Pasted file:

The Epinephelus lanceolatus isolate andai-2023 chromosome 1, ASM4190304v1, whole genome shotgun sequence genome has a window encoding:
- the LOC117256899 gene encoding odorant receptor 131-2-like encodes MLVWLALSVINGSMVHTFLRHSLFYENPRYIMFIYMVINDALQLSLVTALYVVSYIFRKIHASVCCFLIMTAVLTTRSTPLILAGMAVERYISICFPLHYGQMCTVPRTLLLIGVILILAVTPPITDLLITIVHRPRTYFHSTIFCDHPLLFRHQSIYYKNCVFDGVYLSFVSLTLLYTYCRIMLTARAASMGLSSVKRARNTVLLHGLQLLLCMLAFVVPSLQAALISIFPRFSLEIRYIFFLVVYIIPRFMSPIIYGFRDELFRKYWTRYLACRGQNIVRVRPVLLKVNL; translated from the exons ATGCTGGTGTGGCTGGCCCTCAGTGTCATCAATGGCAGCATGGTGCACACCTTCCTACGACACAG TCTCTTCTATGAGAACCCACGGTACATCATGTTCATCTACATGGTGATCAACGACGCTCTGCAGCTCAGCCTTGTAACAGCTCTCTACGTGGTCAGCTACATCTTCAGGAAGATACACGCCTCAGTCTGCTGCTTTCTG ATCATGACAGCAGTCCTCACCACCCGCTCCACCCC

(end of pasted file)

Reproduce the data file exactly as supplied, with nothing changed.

The Epinephelus lanceolatus isolate andai-2023 chromosome 1, ASM4190304v1, whole genome shotgun sequence genome has a window encoding:
- the LOC117256899 gene encoding odorant receptor 131-2-like encodes MLVWLALSVINGSMVHTFLRHSLFYENPRYIMFIYMVINDALQLSLVTALYVVSYIFRKIHASVCCFLIMTAVLTTRSTPLILAGMAVERYISICFPLHYGQMCTVPRTLLLIGVILILAVTPPITDLLITIVHRPRTYFHSTIFCDHPLLFRHQSIYYKNCVFDGVYLSFVSLTLLYTYCRIMLTARAASMGLSSVKRARNTVLLHGLQLLLCMLAFVVPSLQAALISIFPRFSLEIRYIFFLVVYIIPRFMSPIIYGFRDELFRKYWTRYLACRGQNIVRVRPVLLKVNL; translated from the exons ATGCTGGTGTGGCTGGCCCTCAGTGTCATCAATGGCAGCATGGTGCACACCTTCCTACGACACAG TCTCTTCTATGAGAACCCACGGTACATCATGTTCATCTACATGGTGATCAACGACGCTCTGCAGCTCAGCCTTGTAACAGCTCTCTACGTGGTCAGCTACATCTTCAGGAAGATACACGCCTCAGTCTGCTGCTTTCTG ATCATGACAGCAGTCCTCACCACCCGCTCCACCCC